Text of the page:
The Limits of Control

the limits of controlThe Limits of Control

Jim Jarmusch :: USA :: 2009 :: 1h56

A tall black man in a shiny suit (Isaach de Bankomé) is sent to Madrid. A few mysterious meetings later, he gets off a train in Seville. And then another stop. He is on a mission, or perhaps on several missions, taking him cross country over the Iberian peninsula. This is a film without a customary narrative, leaving you to paradoxically guess the ongoings. Paradoxically, because every step taken by our hero is meticulously planned and controlled. He, at least, knows what he is doing, with a silent, patient cool.

At times the film looks like an old-school 1970s thriller. At other times, we see carefully chosen images which look more like works of art photography than than part of a feature film. At again other times, the surroundings and characters are so painfully normal that it seems out of place with the rest. As you are taken along, you will notice that the same structure of the scenes is repeated, with little curious reminders forwards or backwards in time to create an overall harmony. Perhaps the aesthetic could have been even more formal than it was, as after all the whole film takes on an experimental role. The background canvases of the countryside might at times even have been fake, as it would not have mattered. Reality is a flexible notion in the film and could easily have been bent a little more.

Reconstructing the film in a cafe afterwards is a lot of fun, so try to avoid seeing the film by yourself. You can take the side characters, the locations and the sparse exchanges to reconstruct a world in which the different characters all have their own obsessions and interests. But somehow they all work together. This succession of characters who are “in” on the conspiracy, even originate from widely different horizons, apparently all motivated to work together against the final puppet-master, whose presence we feel intrusively hovering above us throughout the film. And make sure you are up for it too. If you did not catch it yet, the pace of the film is slow.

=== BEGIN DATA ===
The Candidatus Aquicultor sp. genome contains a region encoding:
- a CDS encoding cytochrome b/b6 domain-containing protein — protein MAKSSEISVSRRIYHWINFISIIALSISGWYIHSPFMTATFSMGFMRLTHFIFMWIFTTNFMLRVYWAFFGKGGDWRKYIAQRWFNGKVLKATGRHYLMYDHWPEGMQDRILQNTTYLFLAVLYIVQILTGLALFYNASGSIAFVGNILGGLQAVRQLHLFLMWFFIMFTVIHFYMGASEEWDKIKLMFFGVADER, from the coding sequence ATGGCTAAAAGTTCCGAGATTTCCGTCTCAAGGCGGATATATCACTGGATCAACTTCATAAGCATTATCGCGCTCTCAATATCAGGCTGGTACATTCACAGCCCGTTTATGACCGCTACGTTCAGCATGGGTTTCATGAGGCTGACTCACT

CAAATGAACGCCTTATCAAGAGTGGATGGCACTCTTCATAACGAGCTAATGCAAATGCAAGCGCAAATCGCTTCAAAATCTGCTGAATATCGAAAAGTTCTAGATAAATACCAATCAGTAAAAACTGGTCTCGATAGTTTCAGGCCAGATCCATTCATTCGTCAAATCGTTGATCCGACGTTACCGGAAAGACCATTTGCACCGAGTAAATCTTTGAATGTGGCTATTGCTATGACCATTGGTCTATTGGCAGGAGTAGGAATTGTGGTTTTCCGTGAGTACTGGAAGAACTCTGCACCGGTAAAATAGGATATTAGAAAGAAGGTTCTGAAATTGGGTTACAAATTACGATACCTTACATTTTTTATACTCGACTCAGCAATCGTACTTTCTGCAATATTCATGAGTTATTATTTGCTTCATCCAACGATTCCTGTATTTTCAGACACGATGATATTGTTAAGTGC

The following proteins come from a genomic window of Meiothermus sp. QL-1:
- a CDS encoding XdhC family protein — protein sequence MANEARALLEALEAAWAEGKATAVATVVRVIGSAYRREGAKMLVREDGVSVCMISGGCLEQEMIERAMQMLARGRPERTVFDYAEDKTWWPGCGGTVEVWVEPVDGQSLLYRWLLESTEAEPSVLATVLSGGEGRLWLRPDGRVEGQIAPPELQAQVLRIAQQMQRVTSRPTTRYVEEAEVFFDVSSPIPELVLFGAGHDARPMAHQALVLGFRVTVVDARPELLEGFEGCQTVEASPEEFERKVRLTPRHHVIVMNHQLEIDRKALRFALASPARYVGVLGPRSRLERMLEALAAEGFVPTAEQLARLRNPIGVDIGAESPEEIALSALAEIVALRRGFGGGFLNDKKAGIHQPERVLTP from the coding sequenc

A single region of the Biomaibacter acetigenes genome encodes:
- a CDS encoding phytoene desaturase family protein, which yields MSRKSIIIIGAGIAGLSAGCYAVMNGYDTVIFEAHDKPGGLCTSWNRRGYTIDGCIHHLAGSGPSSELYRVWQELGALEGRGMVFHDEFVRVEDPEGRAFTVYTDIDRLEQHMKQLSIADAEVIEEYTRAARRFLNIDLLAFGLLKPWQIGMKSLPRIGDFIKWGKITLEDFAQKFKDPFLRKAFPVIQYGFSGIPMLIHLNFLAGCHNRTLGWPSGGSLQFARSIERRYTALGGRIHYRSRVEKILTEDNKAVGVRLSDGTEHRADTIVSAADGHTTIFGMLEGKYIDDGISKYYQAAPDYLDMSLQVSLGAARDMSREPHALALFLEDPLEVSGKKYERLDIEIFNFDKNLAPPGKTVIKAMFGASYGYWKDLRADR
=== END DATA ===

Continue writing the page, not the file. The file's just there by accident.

http://www.thelimitsofcontrol-lefilm.com

About these ads

One Response

  1. Wayne Ewing and the Estate of Hunter S. Thompson have just released
    Animals, Who*es & Dialogue; Breakfast with Hunter, Volume 2.

    Animals, Who*es & Dialogue is more than just a sequel to Wayne Ewing’s 2003 Breakfast with Hunter which Variety declared to be a movie “that captures the essence of his jazzy pop journalism.” This new feature length documentary goes deeper into Gonzo journalism with intimate scenes of Hunter at work writing, editing, and recounting the creation of classics like Hells Angels and Fear & Loathing in Las Vegas. Animals, who*es & dialogue were three elements Hunter often relied on as elements in his writing, and the words were emblazoned on his typewriter.

    If you’d like to write a review, please advise your mailing address and we’ll send you a DVD.

    All four of Wayne Ewing’s films about Dr. Hunter S. Thompson are available exclusively at http://www.HunterThompsonFilms.com

    Many thanks,
    Jennifer Erskine
    Producer
    Wayne Ewing Films, Inc.
    ewingfilms@comcast.net

Leave a Reply

Fill in your details below or click an icon to log in:

WordPress.com Logo

You are commenting using your WordPress.com account. Log Out / Change )

Twitter picture

You are commenting using your Twitter account. Log Out / Change )

Facebook photo

You are commenting using your Facebook account. Log Out / Change )

Google+ photo

You are commenting using your Google+ account. Log Out / Change )

Connecting to %s

Follow

Get every new post delivered to your Inbox.

%d bloggers like this: